At first, my wife and I bought pictures for our four-room apartment, which included Mimmo Paladino, Mirjam Cahn, Stephan Balkenhol, Rémy Zaugg... Fairly soon the apartment became too small. In 1989 we decided to acquire important works by important artists. First one by Rainer Fetting from 1980 at Galerie Beyeler. That picture was on display at the artist’s first exhibition at Antony D’Offay in London where Fetting had his breakthrough as a “wild youth.” The picture measured 210 by 160 centimeters and we had no place for it at home... Starting from there, we acquired additional works, until we met Rémy Zaugg. His theme is perception and he is a conceptual artist. Initially, that was lost on me, but with Rémy that changed dramatically. And so we collected groups of works by Zaugg, Kawara, Mapplethorpe, Ruff, Baldessari, and others. The idea was not to have a hundred pictures by a hundred artists, but groups of works by a select few artists. The catalog only covers sixteen artists. The process of introducing an artist’s position to our collection often takes many years. We never buy art on a whim. There was one work by Sol LeWitt that I wanted to purchase, but it took me at least five years until it was finally added to our collection. At the moment we are keeping a close watch on Franz Gertsch. His work has quite a lot to do with our collection: Patti Smith by Robert Mapplethorpe, “Johanna” von Andy Warhol. He “immortalized” both in about five pictures. Then a Franz Gertsch organically becomes a perfect fit.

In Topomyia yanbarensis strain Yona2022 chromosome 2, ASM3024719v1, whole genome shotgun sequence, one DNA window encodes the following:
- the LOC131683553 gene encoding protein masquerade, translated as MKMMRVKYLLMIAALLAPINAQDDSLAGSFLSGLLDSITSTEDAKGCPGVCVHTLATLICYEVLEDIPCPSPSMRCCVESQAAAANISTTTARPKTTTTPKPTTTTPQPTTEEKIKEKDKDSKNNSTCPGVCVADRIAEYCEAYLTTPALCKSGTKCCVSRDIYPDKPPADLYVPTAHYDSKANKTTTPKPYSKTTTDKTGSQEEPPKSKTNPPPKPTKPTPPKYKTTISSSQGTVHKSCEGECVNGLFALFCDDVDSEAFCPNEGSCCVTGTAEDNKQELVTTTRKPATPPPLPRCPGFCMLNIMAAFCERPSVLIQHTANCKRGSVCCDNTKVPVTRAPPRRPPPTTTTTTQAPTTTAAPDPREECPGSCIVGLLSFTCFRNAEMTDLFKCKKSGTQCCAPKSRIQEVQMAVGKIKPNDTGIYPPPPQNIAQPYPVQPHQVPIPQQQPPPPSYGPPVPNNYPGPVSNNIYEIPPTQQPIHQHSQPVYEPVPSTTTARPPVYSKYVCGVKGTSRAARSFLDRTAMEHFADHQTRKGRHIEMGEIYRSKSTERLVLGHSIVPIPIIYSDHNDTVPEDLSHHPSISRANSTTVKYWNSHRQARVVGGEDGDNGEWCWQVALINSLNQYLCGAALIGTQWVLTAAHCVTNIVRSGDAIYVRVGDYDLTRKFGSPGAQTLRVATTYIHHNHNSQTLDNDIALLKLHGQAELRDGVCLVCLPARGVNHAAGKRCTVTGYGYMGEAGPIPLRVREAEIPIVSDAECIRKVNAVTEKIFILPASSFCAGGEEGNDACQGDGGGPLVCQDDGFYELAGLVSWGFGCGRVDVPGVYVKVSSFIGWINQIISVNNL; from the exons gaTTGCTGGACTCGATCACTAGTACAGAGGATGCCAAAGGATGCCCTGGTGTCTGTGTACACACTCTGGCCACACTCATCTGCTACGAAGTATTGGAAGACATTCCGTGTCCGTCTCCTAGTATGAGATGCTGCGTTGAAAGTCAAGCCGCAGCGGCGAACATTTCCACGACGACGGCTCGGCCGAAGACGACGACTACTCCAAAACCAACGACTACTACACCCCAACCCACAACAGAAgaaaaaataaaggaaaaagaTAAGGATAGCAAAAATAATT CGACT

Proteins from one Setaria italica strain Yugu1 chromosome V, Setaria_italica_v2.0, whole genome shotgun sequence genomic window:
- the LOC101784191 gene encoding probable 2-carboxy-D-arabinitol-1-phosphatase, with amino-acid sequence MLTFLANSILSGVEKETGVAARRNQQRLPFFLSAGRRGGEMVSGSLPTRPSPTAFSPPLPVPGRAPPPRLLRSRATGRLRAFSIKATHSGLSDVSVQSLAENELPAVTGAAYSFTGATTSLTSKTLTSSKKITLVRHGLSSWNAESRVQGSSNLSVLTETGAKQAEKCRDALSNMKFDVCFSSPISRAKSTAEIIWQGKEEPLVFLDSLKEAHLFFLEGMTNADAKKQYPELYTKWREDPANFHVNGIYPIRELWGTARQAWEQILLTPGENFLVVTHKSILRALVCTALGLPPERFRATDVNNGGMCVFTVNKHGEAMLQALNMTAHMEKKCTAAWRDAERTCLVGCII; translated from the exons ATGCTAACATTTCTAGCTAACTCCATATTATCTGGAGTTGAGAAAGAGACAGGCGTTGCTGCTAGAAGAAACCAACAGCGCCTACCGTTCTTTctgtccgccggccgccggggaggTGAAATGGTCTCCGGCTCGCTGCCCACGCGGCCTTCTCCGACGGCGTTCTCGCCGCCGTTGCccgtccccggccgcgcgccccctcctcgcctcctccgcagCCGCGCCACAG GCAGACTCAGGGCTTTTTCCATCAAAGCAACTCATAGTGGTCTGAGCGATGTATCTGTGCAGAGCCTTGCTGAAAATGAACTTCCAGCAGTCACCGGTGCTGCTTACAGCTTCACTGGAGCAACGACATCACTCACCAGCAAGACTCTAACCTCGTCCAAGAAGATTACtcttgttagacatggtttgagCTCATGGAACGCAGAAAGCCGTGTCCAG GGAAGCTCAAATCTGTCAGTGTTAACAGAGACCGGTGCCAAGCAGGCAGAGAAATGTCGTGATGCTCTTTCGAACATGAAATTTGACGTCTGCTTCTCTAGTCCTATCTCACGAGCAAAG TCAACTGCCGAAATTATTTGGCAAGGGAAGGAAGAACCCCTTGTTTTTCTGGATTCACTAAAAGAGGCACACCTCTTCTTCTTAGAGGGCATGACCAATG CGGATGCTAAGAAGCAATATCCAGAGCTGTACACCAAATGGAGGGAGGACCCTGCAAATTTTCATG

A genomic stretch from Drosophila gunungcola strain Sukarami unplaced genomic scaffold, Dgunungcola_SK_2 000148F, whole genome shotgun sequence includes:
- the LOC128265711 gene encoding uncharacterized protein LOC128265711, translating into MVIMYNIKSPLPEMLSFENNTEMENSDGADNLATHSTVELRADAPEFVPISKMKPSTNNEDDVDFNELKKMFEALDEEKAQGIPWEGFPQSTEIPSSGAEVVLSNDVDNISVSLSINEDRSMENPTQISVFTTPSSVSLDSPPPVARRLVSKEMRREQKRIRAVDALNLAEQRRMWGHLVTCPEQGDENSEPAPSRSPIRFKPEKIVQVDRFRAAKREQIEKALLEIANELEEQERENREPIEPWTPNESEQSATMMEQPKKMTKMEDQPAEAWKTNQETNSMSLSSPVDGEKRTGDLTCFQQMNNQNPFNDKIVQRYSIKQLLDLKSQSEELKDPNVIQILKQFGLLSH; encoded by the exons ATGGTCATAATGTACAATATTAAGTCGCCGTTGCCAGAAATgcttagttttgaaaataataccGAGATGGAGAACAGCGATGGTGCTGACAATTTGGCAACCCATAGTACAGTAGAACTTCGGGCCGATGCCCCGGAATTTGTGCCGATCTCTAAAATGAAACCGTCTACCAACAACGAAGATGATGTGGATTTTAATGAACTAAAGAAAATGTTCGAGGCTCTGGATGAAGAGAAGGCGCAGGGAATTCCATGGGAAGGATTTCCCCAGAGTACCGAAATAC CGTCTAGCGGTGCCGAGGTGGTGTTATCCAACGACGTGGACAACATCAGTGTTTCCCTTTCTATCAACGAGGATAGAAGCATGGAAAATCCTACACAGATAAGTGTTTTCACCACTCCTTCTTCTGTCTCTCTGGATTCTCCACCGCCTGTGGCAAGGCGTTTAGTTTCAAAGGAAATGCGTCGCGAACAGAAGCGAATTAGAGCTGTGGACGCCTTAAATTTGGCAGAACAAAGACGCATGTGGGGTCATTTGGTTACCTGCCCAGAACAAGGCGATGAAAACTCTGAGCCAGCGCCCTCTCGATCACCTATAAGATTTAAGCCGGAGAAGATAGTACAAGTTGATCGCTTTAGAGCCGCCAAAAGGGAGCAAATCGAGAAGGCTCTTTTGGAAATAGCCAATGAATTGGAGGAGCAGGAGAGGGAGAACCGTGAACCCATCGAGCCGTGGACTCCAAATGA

On Kawara, Oct. 16, 1986. 1986. Acrylic paint on canvas, 33 x 44.5 cm. Collection Hans and Monika Furer

What role does personal contact play for you — getting to know an artist?  Does the art come first and the artist second, or is it the other way around?

Already in 1988 we got to know Stephan Balkenhol. We were among the artist’s first collectors in Switzerland. That led to our friendship. But the work of art always comes first, and the artist second. Friendships develop through the art. Our collection isn’t one that was purchased through Christie’s and Sotheby‘s, but at galleries (although we have bought art at both auction houses). That’s how our friendships with Thomas Ruff, Pia Fries and, above all, Rémy Zaugg came about. Rémy Zaugg lived here in Basel and we met at least every two months and frequently talked on the phone. For Rémy Zaugg I’ve also started a foundation.